How to Clean a Plastic Broom

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Things You'll Need

  • Plastic spoon, wooden craft stick or paper towels

  • Dish soap

  • Bucket

  • Rag or paper towels

Bolster the effectiveness of your plastic broom by cleaning it regularly.
Image Credit: terex/iStock/Getty Images

It may seem redundant to clean the tool you use to clean your floors. But when you think about it, it's counterproductive to use a dirty broom for a cleaning job. This truism is apropos for plastic brooms, which are prone to collect dust, dirt, hair, crumbs and other debris. This messy accumulation will stay trapped until you get on the stick -- literally -- and clean your favorite plastic cleaning tool.

Step 1

Dismantle the bristle portion of the broom from the handle, if the parts detach. Either way, take the broom to a garbage can and balance it over the top. Tap the broom over the can to dislodge dust and dirt. "Comb" the bristles by separating them with a plastic spoon, a wooden craft stick or even your fingers if a paper towel is wrapped around them, to remove deeply embedded debris.

Step 2

Pour a little dish soap and enough water in a bucket so that the bristles will be submerged once the broom head is placed inside. Let the broom soak for about 15 minutes, running your fingers through the bristles at least once.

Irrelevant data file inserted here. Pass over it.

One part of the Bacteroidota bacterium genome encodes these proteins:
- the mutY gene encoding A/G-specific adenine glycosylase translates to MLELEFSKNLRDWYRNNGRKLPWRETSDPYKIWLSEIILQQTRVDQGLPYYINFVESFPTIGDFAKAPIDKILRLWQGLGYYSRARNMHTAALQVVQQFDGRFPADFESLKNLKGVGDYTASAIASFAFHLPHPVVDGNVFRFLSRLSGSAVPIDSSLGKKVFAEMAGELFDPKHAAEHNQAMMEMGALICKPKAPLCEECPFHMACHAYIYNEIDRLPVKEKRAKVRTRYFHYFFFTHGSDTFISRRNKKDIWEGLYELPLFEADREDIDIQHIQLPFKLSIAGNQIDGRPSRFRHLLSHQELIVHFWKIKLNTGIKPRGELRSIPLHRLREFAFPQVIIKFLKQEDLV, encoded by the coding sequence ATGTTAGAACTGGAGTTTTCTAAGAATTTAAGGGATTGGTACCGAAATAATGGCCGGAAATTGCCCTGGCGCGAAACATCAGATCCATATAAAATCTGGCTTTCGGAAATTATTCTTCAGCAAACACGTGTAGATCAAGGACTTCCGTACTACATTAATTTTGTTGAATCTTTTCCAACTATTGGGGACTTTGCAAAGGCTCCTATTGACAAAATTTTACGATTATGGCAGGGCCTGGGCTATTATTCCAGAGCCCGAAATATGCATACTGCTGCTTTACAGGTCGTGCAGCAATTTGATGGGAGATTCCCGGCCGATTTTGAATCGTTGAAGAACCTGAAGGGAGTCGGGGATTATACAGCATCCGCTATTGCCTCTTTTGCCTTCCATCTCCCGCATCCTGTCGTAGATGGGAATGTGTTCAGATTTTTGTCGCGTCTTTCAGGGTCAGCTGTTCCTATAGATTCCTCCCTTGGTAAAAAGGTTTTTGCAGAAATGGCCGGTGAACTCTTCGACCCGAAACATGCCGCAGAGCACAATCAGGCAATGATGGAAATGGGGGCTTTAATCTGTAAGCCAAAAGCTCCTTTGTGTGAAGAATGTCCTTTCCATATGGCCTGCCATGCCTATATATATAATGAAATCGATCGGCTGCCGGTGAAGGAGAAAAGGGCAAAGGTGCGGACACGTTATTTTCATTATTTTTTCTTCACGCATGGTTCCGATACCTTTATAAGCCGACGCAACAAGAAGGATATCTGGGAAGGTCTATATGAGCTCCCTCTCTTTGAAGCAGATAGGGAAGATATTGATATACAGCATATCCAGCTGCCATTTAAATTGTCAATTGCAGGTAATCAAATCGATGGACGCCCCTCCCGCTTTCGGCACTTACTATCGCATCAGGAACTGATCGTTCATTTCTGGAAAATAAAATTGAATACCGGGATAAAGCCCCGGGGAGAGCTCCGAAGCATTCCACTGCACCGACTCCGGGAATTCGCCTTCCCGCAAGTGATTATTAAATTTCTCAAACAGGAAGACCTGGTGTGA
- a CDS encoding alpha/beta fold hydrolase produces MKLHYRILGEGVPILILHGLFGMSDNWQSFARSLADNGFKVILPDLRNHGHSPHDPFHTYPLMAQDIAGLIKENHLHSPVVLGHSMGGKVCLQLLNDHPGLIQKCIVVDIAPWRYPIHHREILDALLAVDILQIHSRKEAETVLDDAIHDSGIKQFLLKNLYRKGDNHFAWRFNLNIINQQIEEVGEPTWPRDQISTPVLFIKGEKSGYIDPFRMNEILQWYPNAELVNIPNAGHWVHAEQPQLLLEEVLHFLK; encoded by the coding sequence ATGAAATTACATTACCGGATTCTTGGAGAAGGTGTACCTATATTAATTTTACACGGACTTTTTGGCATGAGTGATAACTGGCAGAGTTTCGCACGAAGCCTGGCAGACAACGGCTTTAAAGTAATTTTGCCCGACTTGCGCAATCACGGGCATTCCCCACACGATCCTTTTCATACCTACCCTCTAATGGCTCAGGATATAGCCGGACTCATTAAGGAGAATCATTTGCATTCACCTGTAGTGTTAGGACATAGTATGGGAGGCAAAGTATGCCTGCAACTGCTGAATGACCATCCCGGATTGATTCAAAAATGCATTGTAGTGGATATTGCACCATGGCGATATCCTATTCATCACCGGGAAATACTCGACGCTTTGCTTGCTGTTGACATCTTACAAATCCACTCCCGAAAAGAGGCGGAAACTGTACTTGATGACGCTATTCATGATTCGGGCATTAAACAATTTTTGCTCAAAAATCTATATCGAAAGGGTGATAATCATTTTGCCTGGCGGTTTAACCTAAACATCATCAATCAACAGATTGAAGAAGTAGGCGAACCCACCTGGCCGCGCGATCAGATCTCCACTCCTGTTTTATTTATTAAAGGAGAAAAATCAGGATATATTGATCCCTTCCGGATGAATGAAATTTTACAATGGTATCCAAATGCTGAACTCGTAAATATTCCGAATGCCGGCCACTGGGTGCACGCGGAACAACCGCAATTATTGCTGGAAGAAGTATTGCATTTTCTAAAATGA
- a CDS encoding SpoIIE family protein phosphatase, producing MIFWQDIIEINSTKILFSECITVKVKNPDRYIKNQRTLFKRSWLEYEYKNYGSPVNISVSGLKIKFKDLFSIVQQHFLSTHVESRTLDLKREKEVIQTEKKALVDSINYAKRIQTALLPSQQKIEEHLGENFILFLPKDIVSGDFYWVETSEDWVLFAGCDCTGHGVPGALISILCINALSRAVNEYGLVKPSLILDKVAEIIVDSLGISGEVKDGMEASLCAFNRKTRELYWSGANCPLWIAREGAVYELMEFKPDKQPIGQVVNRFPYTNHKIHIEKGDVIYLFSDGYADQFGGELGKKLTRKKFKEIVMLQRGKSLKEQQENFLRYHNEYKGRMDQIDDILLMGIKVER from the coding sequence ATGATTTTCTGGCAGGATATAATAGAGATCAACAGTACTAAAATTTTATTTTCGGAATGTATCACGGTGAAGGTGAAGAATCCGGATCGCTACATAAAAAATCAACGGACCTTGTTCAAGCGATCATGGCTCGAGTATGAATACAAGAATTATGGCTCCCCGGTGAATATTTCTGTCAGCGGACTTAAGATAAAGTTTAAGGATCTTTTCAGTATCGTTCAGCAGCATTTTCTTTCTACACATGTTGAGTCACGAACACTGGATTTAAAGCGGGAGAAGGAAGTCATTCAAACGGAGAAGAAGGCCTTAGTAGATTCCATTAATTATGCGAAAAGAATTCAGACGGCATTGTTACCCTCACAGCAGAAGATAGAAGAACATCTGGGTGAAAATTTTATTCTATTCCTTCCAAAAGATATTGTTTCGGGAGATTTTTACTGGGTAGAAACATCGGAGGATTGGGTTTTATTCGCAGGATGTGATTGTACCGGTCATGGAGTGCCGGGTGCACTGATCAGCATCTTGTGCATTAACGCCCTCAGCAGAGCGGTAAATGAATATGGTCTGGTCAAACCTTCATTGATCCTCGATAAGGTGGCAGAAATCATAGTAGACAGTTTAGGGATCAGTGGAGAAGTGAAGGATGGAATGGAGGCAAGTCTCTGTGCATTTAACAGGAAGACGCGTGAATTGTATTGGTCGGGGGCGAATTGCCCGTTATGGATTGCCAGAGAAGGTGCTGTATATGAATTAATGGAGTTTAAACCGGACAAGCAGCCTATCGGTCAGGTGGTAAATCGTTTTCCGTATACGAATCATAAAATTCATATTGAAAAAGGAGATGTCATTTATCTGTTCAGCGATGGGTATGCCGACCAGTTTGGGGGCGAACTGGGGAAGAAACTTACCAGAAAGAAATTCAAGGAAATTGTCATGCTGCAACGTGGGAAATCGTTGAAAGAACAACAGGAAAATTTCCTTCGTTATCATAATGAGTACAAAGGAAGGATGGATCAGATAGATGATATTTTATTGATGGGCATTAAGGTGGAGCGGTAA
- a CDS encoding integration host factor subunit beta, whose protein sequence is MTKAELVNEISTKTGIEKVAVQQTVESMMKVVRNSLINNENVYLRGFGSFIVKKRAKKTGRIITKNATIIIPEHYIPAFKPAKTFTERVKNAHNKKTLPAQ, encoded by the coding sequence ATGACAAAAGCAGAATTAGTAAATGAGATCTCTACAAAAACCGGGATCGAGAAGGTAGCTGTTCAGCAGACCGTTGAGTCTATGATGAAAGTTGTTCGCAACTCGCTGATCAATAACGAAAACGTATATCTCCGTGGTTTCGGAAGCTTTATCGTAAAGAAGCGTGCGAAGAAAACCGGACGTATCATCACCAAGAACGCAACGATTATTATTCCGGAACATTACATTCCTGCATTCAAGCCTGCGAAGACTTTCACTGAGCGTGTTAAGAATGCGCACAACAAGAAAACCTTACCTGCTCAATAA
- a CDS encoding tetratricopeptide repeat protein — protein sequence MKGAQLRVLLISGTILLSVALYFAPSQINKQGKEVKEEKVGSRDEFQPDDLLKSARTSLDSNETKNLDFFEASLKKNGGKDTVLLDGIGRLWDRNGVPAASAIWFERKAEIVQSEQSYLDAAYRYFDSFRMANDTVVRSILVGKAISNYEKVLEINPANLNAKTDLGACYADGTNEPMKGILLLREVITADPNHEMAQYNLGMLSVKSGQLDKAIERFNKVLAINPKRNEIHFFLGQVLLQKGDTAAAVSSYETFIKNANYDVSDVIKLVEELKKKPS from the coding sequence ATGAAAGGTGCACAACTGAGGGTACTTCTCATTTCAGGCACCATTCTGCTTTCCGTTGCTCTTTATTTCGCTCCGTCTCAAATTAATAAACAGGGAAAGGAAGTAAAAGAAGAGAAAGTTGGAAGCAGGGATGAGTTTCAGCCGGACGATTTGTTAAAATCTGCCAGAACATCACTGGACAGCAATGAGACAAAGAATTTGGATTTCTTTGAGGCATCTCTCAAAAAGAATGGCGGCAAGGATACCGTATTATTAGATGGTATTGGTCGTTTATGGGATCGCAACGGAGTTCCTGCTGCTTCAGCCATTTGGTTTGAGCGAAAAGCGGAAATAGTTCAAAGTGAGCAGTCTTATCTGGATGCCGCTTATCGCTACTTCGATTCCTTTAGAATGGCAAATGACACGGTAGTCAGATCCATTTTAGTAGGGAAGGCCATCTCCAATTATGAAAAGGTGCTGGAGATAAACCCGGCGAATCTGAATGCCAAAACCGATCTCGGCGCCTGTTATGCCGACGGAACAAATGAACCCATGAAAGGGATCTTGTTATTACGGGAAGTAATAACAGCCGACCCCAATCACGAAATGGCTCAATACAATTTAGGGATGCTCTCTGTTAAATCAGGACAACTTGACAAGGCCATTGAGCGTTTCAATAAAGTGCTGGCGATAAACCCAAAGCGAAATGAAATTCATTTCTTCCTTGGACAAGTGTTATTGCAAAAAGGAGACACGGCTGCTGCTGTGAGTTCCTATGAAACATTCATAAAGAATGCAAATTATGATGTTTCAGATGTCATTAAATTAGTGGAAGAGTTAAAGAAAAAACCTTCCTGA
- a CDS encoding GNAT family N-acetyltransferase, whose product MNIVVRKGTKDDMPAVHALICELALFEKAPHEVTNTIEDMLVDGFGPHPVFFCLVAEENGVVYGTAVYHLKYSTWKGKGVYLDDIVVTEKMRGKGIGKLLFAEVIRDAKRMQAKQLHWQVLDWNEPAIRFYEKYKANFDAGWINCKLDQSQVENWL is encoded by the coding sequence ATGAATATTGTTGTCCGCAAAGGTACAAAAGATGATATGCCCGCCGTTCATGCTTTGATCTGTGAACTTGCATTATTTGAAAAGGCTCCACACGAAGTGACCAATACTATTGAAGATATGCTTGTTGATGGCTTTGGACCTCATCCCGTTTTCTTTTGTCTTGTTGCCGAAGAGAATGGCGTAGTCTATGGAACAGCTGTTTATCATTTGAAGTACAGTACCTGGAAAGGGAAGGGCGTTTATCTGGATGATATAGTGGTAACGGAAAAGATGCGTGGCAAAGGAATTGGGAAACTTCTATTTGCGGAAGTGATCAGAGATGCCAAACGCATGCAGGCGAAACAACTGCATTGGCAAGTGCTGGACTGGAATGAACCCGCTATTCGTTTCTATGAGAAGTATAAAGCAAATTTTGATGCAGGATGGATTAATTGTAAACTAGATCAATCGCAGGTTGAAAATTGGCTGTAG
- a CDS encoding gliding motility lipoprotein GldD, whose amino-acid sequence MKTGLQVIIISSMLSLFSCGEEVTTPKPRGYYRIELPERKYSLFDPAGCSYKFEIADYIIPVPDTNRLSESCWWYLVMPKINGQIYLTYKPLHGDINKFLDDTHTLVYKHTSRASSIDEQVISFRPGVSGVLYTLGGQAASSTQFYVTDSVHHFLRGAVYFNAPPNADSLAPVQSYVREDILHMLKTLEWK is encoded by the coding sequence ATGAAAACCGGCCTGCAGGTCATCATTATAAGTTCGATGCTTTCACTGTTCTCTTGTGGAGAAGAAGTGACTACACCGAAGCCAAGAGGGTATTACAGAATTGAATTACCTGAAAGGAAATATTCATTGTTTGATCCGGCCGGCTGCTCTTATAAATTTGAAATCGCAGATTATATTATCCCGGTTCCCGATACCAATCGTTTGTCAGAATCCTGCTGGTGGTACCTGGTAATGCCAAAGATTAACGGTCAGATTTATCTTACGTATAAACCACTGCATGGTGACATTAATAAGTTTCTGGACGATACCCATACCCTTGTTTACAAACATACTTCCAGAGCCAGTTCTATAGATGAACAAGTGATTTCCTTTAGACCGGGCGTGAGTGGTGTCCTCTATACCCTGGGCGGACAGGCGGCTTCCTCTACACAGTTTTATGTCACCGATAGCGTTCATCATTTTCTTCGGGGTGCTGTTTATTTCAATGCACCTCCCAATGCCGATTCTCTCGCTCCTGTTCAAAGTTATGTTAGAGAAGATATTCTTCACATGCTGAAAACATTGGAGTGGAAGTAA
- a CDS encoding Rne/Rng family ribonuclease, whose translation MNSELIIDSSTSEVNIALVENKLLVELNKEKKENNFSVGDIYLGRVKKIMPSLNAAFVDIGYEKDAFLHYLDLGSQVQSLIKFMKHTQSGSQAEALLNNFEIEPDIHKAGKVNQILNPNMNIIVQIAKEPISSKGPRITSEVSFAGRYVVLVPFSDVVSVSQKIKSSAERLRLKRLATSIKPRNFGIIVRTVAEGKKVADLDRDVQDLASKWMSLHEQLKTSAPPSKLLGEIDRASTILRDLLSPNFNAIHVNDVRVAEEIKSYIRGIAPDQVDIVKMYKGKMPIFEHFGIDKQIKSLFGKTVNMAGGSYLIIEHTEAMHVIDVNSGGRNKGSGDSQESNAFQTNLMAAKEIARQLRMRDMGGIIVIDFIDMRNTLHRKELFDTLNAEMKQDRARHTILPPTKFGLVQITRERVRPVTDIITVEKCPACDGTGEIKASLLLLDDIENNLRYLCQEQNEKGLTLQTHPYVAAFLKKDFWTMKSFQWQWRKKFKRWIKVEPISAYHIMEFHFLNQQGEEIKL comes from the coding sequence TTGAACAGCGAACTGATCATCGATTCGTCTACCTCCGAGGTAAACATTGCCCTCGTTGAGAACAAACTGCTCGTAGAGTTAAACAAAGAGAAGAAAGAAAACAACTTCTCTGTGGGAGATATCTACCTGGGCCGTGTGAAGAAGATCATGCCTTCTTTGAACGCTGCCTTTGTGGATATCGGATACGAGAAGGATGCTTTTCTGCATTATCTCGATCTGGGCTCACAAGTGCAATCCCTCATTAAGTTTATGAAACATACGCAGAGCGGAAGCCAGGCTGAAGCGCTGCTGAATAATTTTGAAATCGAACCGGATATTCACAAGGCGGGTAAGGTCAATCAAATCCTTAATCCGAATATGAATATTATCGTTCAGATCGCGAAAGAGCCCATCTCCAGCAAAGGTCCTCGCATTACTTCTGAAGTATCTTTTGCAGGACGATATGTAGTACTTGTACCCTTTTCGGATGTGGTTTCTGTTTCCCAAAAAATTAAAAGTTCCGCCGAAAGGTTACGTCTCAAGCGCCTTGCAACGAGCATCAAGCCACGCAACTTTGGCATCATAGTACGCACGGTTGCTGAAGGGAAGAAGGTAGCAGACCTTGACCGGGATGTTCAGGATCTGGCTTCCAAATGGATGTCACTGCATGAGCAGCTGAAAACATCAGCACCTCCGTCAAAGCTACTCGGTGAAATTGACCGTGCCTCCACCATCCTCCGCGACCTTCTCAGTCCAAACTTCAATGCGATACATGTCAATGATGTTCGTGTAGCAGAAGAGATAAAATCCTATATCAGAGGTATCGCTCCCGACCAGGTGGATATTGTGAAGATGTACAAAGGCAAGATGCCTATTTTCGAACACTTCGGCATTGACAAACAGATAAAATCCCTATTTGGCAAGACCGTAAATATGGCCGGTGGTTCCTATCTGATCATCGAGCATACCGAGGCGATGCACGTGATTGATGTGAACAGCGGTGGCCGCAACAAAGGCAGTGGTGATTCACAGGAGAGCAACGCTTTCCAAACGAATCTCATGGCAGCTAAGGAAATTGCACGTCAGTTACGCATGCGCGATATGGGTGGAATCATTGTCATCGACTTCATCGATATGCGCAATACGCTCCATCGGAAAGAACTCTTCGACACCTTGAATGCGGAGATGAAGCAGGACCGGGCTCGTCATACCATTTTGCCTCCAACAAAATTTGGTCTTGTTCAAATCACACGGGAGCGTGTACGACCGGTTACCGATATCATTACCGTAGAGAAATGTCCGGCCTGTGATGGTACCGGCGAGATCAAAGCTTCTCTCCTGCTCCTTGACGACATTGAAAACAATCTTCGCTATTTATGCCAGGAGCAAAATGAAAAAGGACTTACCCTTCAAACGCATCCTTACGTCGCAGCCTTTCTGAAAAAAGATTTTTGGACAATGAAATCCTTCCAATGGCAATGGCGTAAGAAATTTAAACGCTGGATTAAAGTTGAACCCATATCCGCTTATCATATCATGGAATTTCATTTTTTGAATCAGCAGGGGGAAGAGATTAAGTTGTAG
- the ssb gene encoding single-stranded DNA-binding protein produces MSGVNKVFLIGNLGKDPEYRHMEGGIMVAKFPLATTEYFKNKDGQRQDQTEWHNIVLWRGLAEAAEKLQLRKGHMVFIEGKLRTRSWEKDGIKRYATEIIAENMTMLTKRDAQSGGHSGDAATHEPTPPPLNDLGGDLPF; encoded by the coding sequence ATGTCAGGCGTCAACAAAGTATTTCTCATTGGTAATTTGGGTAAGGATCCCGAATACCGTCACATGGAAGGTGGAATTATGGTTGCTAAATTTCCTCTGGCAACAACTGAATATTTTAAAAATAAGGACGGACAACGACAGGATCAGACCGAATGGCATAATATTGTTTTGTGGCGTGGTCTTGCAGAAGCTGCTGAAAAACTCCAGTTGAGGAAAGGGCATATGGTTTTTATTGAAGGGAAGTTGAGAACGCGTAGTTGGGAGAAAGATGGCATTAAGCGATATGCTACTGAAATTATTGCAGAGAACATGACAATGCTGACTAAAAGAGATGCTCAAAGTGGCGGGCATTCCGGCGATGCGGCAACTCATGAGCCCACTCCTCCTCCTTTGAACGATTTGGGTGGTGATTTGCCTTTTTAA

Step 3

Dip a rag or paper towel into the soapy water and clean the long handle of the broom. Remove any soapy residue with water.

Step 4

Empty the dirty water from the bucket. Run warm to hot water directly over the bristles until the water runs clear.

Step 5

Dry your plastic broom outdoors in the sun or in a sunny location indoors, bristles pointing up. Afterward, hang the broom from a hook -- so that the bristles do not touch the floor – to preserve the integrity and cleaning power of the bristles.


Some cleaning enthusiasts have reported success with unthreading the bristle portion of the broom and running it through a dishwasher cycle to clean it. This can be a risky procedure, however, depending on the power of your dishwasher; the cleaning and drying process could be so intense as to deform the bristles.


M.T. Wroblewski

M.T. Wroblewski

With education, health care and small business marketing as her core interests, M.T. Wroblewski has penned pieces for Woman's Day, Family Circle, Ladies Home Journal and many newspapers and magazines. She holds a master's degree in journalism from Northern Illinois University.